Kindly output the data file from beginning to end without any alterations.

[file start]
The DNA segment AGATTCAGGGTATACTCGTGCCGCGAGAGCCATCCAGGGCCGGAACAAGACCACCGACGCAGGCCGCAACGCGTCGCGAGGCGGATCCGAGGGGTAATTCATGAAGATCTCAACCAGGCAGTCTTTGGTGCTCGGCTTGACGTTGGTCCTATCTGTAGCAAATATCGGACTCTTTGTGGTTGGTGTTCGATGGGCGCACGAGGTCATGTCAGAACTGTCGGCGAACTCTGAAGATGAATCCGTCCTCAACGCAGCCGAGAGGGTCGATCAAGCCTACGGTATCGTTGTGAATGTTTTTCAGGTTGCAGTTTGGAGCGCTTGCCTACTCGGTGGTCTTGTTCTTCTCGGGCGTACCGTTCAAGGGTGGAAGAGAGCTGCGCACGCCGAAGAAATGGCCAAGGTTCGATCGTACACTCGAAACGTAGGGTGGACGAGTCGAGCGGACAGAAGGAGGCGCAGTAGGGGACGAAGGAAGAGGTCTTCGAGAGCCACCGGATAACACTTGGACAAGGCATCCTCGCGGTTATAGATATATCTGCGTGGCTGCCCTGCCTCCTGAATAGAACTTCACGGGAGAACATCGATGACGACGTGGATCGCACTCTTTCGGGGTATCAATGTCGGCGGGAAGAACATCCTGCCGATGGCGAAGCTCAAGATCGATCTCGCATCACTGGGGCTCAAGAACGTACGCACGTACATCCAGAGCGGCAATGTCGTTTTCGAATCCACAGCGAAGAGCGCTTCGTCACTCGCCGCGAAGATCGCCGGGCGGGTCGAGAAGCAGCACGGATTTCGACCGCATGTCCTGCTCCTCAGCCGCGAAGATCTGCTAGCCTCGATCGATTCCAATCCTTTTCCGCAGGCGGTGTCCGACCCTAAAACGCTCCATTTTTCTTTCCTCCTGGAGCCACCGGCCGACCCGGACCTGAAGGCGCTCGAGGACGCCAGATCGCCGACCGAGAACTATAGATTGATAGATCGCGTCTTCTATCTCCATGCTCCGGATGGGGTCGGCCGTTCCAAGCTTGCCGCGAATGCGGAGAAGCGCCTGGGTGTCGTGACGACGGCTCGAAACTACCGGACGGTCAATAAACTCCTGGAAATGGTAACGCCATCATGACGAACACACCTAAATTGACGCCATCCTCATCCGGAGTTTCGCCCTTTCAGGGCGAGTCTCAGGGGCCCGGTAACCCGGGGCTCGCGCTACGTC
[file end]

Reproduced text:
The DNA segment AGATTCAGGGTATACTCGTGCCGCGAGAGCCATCCAGGGCCGGAACAAGACCACCGACGCAGGCCGCAACGCGTCGCGAGGCGGATCCGAGGGGTAATTCATGAAGATCTCAACCAGGCAGTCTTTGGTGCTCGGCTTGACGTTGGTCCTATCTGTAGCAAATATCGGACTCTTTGTGGTTGGTGTTCGATGGGCGCACGAGGTCATGTCAGAACTGTCGGCGAACTCTGAAGATGAATCCGTCCTCAACGCAGCCGAGAGGGTCGATCAAGCCTACGGTATCGTTGTGAATGTTTTTCAGGTTGCAGTTTGGAGCGCTTGCCTACTCGGTGGTCTTGTTCTTCTCGGGCGTACCGTTCAAGGGTGGAAGAGAGCTGCGCACGCCGAAGAAATGGCCAAGGTTCGATCGTACACTCGAAACGTAGGGTGGACGAGTCGAGCGGACAGAAGGAGGCGCAGTAGGGGACGAAGGAAGAGGTCTTCGAGAGCCACCGGATAACACTTGGACAAGGCATCCTCGCGGTTATAGATATATCTGCGTGGCTGCCCTGCCTCCTGAATAGAACTTCACGGGAGAACATCGATGACGACGTGGATCGCACTCTTTCGGGGTATCAATGTCGGCGGGAAGAACATCCTGCCGATGGCGAAGCTCAAGATCGATCTCGCATCACTGGGGCTCAAGAACGTACGCACGTACATCCAGAGCGGCAATGTCGTTTTCGAATCCACAGCGAAGAGCGCTTCGTCACTCGCCGCGAAGATCGCCGGGCGGGTCGAGAAGCAGCACGGATTTCGACCGCATGTCCTGCTCCTCAGCCGCGAAGATCTGCTAGCCTCGATCGATTCCAATCCTTTTCCGCAGGCGGTGTCCGACCCTAAAACGCTCCATTTTTCTTTCCTCCTGGAGCCACCGGCCGACCCGGACCTGAAGGCGCTCGAGGACGCCAGATCGCCGACCGAGAACTATAGATTGATAGATCGCGTCTTCTATCTCCATGCTCCGGATGGGGTCGGCCGTTCCAAGCTTGCCGCGAATGCGGAGAAGCGCCTGGGTGTCGTGACGACGGCTCGAAACTACCGGACGGTCAATAAACTCCTGGAAATGGTAACGCCATCATGACGAACACACCTAAATTGACGCCATCCTCATCCGGAGTTTCGCCCTTTCAGGGCGAGTCTCAGGGGCCCGGTAACCCGGGGCTCGCGCTACGTC